The emergence of blockchain technology, coupled with real-world use cases and the dramatic free fall in global cash usage have led to a surge in CBDC research and development today.
Nine out of ten central banks are actively exploring CBDCs, and Juniper Research predicts CBDC payments will reach $213 billion by 2030. This boom is echoed in sentiments shared by global financial leaders as part of Ripple’s latest New Value Report.
More than 90% of the report’s surveyed participants said digital assets, like CBDCs, will have a significant or massive impact on business, finance and society in the next three years. And over 80% of those finance leaders surveyed are likely to begin using crypto, stablecoins and/or CBDCs in their businesses within the next three years.
Global adoption on the rise
As of June 2023, more than 114 countries representing more than 95% of the world’s GDP are in various stages of CBDC research and development. The Atlantic Council indicates that 11 countries have already fully launched a CBDC, and 20 more will take significant steps toward piloting a digital currency in 2023.
China is leading the charge with more than $3.6 billion in digital yuan transactions per month. Micronations like Palau are also exploring the potential benefits of digital currencies to support sustainability goals and financial inclusion. In a nation like Palau where many citizens still find that moving cash via boats and waterways is most efficient, CBDCs represent an opportunity to embrace the modern digital era.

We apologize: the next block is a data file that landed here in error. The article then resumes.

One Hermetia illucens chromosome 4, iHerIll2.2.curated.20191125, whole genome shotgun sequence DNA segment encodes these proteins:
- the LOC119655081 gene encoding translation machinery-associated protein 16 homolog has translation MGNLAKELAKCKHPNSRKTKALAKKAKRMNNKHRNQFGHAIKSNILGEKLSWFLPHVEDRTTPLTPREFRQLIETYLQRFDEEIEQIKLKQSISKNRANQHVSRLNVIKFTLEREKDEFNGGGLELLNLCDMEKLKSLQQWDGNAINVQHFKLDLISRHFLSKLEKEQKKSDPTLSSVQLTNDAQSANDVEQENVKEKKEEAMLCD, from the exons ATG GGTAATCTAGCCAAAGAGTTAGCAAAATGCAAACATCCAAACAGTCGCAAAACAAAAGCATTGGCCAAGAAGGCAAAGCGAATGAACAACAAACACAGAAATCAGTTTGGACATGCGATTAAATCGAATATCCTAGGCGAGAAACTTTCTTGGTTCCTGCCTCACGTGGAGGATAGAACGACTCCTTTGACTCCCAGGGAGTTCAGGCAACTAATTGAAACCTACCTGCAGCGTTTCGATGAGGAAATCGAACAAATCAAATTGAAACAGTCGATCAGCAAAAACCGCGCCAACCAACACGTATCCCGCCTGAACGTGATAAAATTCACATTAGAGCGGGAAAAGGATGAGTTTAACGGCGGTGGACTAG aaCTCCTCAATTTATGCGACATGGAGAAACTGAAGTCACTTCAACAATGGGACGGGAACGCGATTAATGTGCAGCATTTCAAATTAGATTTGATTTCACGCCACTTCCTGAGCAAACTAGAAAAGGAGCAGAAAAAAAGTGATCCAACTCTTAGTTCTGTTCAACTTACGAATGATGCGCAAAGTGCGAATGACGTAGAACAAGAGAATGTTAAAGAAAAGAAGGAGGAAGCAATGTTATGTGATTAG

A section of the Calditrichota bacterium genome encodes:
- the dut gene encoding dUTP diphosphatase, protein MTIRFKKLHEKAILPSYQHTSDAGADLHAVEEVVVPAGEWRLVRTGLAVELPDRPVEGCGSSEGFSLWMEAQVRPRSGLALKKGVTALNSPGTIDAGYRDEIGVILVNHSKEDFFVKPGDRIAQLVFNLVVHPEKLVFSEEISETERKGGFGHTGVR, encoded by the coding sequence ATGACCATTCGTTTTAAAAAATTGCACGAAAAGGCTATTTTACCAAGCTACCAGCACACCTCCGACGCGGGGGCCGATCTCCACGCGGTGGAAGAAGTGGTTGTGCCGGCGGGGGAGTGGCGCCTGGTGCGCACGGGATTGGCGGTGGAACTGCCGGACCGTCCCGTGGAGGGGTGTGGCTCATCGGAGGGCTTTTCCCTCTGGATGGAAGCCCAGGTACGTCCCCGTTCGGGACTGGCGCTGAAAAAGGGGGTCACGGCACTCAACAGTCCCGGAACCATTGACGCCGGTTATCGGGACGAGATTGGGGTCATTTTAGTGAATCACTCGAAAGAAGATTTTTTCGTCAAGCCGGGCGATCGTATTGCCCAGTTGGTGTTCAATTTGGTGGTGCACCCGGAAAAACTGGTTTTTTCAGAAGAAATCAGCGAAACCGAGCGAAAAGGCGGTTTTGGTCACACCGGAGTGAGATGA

Government use cases grow
The motivations for CBDC development are as diverse as the technology’s envisioned benefits. In areas like finance, CBDCs can drive greater efficiency in both domestic and cross-border payments. This means faster processing and instant transfers, both of which are essential improvements for international commerce.
CBDCs can also help expand financial inclusion by increasing access to payments and credit products. And the underlying blockchain technology aids in reducing costs and eliminating fees from various intermediaries, making financial services even more accessible to greater swaths of the population.
“There is a sweet spot for mid-size economies that have the capacity and capability to roll out CBDCs with clear-cut benefits like financial inclusion or low-cost services,” says Ripple VP of CBDC James Wallis.
And at a time when a growing and significant percentage of households around the world already own digital assets – as many as 22 percent in India and 20 percent in Brazil – some central banks see CBDCs as a way to maintain control over fiscal and monetary policies while futureproofing their economies.
When designed responsibly with integrated privacy and cybersecurity measures, they can also help central banks better counter illicit activity.
Private sector drives consumer adoption
While CBDCs have the potential to deliver these transformational benefits to individuals, businesses and nations, commercial banks are pivotal to adoption because of their close working relationships with and knowledge of end users’ needs.
“Collaboration between the public and private sectors is critical,” explains Wallis. “It’s not central banks’ mission to be innovators. They can control the core infrastructure, but the private sector will really bring in most of the new use cases that will benefit citizens.”
Commercial banks also serve as an important infrastructure provider for use cases like interbank settlements using wholesale CBDCs and enabling end-users to hold digital wallets to transact with CBDCs.
The future of CBDCs is certain
CBDCs are poised to reshape the global banking system. Driven by consensus agreement around benefits like security, stability and better data management, the technology is actively taking root in countries around the world.
The only remaining question is not if, but rather when, they will transform the global financial system for the better.